- Pilibhit has a metaphor in its name, every person has a moral wall which either one doesn’t want to cross or doesn’t know the consequences if done so. How far poverty can drive you to do things is what this film actually talks about.
Siraj, an impoverished flute maker, resides at the edge of the forests of Pilhibit, North India, where man-eating tigers thrive. His mounting livelihood pressures and daily tragedies corner him into taking a drastic measure that threatens to tear down his values and loved one.
Name of the Film : Shilpkar
Highlights from #MIFFDialogues addressed by Oneel Karnik, Director of the film
- I wanted to make a silent movie which could reach the audience through emotions rather than dialogues.
- Initially it was difficult to work with the kid but when I started marking his performance in the form of numbers the kid started enjoying the process of shooting.
A story of an inquisitive five year old boy who rises against all odds and finds his path of happiness through his craftsmanship and learnings through nature.
Name of the Film : ‘Delhi riots : A tale of Burn and Blame’
Highlights from #MIFFDialogues addressed by Director : Kamlesh. K. Mishra
- Riots are usually covered mechanically; just the numbers are put in chart. Are human deaths just numbers? The atrocities and pain people actually go through is never covered appropriately by the media.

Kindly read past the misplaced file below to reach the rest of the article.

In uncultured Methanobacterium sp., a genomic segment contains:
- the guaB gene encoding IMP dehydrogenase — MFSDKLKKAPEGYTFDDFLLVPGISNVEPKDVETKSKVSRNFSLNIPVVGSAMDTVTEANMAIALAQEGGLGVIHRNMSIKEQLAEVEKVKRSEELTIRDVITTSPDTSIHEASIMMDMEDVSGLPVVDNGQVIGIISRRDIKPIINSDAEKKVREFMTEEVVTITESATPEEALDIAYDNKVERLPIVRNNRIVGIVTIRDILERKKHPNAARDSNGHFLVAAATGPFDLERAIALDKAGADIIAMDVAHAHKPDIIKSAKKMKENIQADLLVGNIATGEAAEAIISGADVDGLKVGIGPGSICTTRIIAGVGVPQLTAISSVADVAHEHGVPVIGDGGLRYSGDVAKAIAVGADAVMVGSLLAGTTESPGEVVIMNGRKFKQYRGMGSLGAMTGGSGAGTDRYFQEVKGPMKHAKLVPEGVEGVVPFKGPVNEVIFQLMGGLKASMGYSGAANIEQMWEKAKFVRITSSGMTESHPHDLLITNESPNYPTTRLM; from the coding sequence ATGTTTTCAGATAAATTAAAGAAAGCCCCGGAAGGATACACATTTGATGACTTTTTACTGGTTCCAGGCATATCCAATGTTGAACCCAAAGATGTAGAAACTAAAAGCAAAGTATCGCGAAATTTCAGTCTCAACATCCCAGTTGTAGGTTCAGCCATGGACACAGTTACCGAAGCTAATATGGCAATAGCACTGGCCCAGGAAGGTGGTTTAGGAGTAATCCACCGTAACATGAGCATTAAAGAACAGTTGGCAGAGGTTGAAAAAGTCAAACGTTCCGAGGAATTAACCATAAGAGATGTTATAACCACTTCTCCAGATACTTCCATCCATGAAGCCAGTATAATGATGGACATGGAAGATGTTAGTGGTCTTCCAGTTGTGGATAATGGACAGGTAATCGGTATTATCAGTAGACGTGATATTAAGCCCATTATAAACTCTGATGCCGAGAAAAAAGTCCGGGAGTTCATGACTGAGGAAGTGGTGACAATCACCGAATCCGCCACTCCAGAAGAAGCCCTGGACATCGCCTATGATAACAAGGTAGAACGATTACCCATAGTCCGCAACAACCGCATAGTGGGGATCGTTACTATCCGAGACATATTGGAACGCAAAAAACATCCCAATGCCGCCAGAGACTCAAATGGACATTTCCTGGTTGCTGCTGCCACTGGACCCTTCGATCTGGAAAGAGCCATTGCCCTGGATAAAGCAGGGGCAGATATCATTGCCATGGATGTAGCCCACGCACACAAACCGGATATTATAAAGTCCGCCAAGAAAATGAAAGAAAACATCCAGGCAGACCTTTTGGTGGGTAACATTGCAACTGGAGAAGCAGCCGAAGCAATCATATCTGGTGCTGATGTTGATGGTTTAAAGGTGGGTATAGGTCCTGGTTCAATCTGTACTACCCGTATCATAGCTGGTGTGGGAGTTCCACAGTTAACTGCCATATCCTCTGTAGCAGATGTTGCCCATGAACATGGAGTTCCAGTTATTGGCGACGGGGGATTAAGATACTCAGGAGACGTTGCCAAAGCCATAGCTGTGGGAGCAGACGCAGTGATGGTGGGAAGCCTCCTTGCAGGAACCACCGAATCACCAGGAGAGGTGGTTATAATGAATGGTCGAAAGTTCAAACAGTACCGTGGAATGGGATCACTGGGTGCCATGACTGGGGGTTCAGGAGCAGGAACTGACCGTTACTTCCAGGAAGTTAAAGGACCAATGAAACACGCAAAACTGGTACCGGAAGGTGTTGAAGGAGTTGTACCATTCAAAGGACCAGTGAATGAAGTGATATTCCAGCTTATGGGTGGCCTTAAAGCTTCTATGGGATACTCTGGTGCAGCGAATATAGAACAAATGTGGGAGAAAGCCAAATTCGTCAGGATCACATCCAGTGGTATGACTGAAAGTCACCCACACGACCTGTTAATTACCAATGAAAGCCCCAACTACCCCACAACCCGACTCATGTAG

- This film is not narrated at all; this film is a testimony of events and victims.
Riots erupted in the North East district of Delhi (India) on 23rd February 2002. For the next five days, the whole area was scorched in the heat of these riots; people lost lives and property. The film attempts to delve deep and explore the pain caused to those who lost loved ones in the horrific ordeal.
For watching the #MIFFDialogues: https://www.youtube.com/watch?v=tpy5z8yh9Y8
Indian Documentary Producers Association (IDPA)
Highlights from #MIFFDialogues addressed by Shri. Rajni Acharya. President of IDPA
- “Dreams become a reality when you work hard. Our basic idea is to reach mass. We are trying to reach the public through the new media and the various new platforms. Within 6 months we will have around 50 locations for having festivals throughout the country.”
- “We are going to get our association affiliated with the Film Federation of India. It is important to resolve the conflict between the producers and the other technicians.”, President IDPA
Highlights from #MIFFDialogues addressed by Shri. Sanskar Desai, General Secretary of IDPA
- “With documentary films the main problem is where it will be screened and how to manage the finances. We are tying up with various colleges & universities all over India so that the regular screenings of the documentaries can be ensured. We are also in touch with the film societies to carry on our activities.”
- “Due to the popularity of the digital platforms, we are trying to uplift the struggling theatres that don’t make enough money by collaborating with them as voluntary workers.”
- “Since the pandemic, we have been conducting various workshops of film appreciation and filmmaking as well. That was online earlier but as the pandemic rests we trying to conduct things offline.”
Highlights from #MIFFDialogues addressed by Shri. Prof. Suresh Sharma, Vice President, IDPA
- “It is very important that we have a channel specifically for showcasing documentaries.”
Highlights from #MIFFDialogues addressed by Dr. Ravindra Katyayan, Treasurer of IDPA
- “Students are more interested in building a smooth career. So when we conduct certain free workshops for the students we received more than 100 registrations. These students have certainly started to gain so much interest in watching or making documentary films.”
For watching the #MIFFDialogues: https://www.youtube.com/watch?v=7qmtu3cHYLY